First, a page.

After two weeks of bustling giant city life including learning the basics of Spanish, partying, and getting lost either by foot, in the subway or in the bus at least 100 times in Buenos Aires, I decided to escape that crazy place and instead travelled to Uruguay the neighbouring country which can be easily accessed from the Argentinian capital by ferry. Those 5 days were also the first solo travel trip I ever did!
Colonia del Sacramento
The first thing you will notice when you step out of the ferry to explore this litle city is that it’s calm: you haven’t experienced this for a while when you have been like me in Buenos Aires before coming here. In one afternoon you can walk through the city, I crawled up the light house for a few pesos which was definitely worth it, had a small lunch and afterwards Elli ,my wonderful travel buddy for this afternoon, and me chilled at one of the beaches Colonia offers. And no,it’s not next to the sea but the Rio de la Plata which is a river and super wide there, it feels like being at the sea or at least a really large lake. We didn’t go swimming as the water is everything but clean. For our short beach session where we enjoyed the sun and warmth one of the stray dogs joined us 🙂 of course he got many cuddles. I loved the cute and pittoresque streets and the nice playas, it was a great start into my Uruguay adventure! After I said goodbye to Elli as she returned to Buenos Aires, I took the bus to go to experience my first coach surfing experience!
San Juan Lacaze
The coachsurfer’s house I stayed at is actually a great farm around 30 minutes by bus from Colonia. I only had to tell the Bus driver that I wanted to visit Daniel Juan and he took me there, quite convienient 😀 I passed green flat grass land and already lots of cows chilling in their herds and every now and then some horses tied with a rope to the ground next to street (yes my equastrain heart was bleeding :() I reached the farm and Daniel was already waiting for me and showed me around his beautiful place and explained me what kind of agriculture he and his family are busy doing. Afterwards we explored the little town, which is not touristic at all but an industrial little town, but I really enjoyed to experience the real country life of uruguay. Also only thanks to Daniel I could continue my trip as, of course, the next day was their most important holiday (the day of independence) and the busses weren’t running according to their normal schedule. And i had to get from a rural part of the country to an even more remote one. Great planning all the way 😀 We managed to find out when the busses were running in the local office, at some typical street food from there and headed back to his farm. Of course in style on his motorcycle! 🙂 We spent the evening chilling, drinking the famous mate and cooking an amazing Spanish dish as there was a Spanish girl staying over as well. I practised my Spanish already a lot there and I am definitely super thankful that I did a course because without Spanish I would have been lost!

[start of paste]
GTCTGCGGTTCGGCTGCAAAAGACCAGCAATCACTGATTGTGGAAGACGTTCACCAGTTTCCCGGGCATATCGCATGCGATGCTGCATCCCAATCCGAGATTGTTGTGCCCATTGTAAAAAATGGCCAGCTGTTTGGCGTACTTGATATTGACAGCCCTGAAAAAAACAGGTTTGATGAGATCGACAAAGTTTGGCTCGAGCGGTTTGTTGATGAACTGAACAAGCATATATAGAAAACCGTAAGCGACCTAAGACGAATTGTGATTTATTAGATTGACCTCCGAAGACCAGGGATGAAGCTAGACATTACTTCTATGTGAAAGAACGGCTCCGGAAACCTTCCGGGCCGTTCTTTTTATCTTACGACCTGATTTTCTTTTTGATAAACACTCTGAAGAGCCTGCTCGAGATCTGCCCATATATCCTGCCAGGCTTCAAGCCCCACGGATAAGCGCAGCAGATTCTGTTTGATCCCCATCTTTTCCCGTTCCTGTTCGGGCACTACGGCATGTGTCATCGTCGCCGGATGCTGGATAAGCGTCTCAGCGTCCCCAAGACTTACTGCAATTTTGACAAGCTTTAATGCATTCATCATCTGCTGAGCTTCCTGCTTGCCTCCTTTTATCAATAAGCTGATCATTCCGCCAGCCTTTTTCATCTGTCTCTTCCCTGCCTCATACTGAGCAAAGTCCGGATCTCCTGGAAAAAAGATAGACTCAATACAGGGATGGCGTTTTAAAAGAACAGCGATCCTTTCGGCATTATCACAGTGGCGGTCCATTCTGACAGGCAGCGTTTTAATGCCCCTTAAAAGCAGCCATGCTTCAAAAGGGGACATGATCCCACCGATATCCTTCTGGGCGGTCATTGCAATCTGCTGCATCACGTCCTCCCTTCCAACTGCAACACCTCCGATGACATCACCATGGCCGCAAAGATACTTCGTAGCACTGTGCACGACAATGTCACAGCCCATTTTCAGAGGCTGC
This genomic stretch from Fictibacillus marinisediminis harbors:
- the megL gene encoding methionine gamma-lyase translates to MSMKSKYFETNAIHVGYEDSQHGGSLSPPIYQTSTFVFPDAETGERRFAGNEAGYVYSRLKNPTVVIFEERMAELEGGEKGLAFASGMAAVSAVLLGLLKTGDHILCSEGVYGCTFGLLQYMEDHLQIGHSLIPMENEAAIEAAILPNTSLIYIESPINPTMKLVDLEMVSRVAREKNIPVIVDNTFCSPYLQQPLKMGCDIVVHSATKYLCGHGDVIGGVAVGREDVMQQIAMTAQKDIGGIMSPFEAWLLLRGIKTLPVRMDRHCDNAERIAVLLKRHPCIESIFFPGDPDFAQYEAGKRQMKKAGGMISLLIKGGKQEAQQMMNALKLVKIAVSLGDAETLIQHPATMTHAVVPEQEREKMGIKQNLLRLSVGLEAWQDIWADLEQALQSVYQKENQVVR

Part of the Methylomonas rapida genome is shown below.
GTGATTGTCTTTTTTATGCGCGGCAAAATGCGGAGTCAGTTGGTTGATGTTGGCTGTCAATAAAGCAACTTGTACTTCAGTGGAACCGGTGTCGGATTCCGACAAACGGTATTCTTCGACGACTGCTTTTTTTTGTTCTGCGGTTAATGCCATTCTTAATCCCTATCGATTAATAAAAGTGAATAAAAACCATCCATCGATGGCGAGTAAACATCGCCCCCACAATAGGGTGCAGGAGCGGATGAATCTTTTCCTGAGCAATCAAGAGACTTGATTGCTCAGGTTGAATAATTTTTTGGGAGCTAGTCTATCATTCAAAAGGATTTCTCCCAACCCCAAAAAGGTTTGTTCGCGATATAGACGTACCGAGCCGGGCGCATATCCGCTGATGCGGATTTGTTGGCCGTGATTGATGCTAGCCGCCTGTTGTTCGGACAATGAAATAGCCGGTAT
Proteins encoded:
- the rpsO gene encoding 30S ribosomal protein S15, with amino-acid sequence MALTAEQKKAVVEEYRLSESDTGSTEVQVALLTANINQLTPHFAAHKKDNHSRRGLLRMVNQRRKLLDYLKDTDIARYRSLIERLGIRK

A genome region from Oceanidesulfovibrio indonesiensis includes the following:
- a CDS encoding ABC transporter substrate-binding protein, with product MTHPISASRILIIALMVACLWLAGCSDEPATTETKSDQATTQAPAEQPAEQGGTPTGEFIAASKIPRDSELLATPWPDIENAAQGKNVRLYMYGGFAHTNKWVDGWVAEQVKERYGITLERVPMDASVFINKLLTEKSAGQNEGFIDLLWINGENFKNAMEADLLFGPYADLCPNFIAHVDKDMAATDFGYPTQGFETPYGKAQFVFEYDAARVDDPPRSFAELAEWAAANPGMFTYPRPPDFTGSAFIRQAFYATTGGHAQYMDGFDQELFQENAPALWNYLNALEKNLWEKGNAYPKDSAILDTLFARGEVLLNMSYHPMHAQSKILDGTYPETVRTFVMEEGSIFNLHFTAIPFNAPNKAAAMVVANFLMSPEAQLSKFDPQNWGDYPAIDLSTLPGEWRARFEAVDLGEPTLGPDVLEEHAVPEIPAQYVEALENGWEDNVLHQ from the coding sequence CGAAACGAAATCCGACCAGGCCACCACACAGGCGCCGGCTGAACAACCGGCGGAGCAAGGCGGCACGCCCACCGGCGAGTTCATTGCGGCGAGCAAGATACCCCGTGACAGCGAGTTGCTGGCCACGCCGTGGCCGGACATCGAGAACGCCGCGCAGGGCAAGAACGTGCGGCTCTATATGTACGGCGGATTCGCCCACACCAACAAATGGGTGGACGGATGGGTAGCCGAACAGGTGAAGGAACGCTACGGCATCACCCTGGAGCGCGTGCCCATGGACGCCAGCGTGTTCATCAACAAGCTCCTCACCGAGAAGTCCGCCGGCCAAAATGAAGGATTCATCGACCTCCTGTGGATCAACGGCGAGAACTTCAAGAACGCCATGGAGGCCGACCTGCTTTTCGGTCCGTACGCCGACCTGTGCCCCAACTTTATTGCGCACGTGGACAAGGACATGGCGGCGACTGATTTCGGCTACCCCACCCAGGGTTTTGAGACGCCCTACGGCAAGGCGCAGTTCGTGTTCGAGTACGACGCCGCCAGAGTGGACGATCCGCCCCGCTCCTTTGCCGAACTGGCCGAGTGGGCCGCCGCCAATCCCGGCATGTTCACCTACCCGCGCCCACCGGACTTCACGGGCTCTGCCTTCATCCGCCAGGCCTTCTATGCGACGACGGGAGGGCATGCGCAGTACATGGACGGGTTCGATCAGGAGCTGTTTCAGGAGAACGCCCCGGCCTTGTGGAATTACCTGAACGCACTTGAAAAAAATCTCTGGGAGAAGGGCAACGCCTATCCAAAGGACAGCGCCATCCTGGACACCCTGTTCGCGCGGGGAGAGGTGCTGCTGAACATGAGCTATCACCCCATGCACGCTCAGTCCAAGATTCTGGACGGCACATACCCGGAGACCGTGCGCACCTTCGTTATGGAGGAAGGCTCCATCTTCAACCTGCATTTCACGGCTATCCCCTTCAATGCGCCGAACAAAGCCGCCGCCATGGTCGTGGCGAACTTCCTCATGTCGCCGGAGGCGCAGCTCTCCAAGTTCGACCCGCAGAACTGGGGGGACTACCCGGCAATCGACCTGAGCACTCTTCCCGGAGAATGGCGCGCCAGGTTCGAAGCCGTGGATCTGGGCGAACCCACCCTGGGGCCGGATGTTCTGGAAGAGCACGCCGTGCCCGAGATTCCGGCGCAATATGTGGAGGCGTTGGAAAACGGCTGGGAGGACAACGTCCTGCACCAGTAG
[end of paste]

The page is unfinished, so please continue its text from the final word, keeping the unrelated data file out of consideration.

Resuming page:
Mal Abrigo – Finally HORSE LIFE!
The next morning Daniel dropped me off at the bus stop and I was on the road again, heading to an estancia, a farm that has horses and often some other form of business in this case vinyards and other animals! Those two day weather was amazing and all I did was enjoying the sun and of course rode horses! My passion next to travelling, so as you can imagine when you can combine the things you love most it’s true happiness 🙂 The riding was an amazing experience as it’s done in the Argentinian/ Uruguayan way where you look and ride like a ‘gaucho’. Everyone who loves nature and animals should defenitely go horse riding in either Argentina or Uruguay, an experience you won’t regret!
My next and last stop was Montevideo, I managed to catch a ride with a super friendly Uruguayan couple who also spent a few days at the farm. Now I call them my ‘adopted grandparents’, they not only gave me a ride but helped me to buy my ferry ticket at the port and afterwards we had a wonderful lunch at the famous ‘mercado del puerto’ which is widely known for it’s good parillas (giant barbeques/braais where they grill tons of meat :D) they even invited me to it! I felt super touched as actual strangers helped me out so much and also explained me a lot about their hometown.
Unfortunately it poured the entire day, I managed to see the old town the next morning when I walked to the port to catch my ferry back to Buenos Aires. I can only recommend to visit the ‘Mercado de los Artesanos’ its inside a building and they sell beautiful but affordable Uruguayan art and handcrafted goods. Back in the hostel I made friends with two super funny French guys, we spent the evening together chatting and playing pool and cards.
What my first solo travel taught me
Those 5 days travelling solo taught me so much more than I expected. Yes I was afraid, yes I cried because I felt sad as I couldn’t immediately share my experiences with a travel friend, yes in the beginning it’s hard. But at the same time only this short period of time showed me that there are kind, great and funny people everywhere you go. You just have to dare it: dare to ask for help, dare to talk to strangers, dare to travel alone. In those days I had to think a lot about this one phrase my Mum keeps telling me since I am a little girl: [‘Das Glück ist mit den Mutigen’] which would be translated:
The ones who dare will be rewarded with happiness.
This phrase accompanies for many years now and it never has been more true than for this whole trip: I dared despite all my fears, and I had the most wonderful time, made friendships and grew a lot!
Thanks Uruguay, it has been a pleasure! <3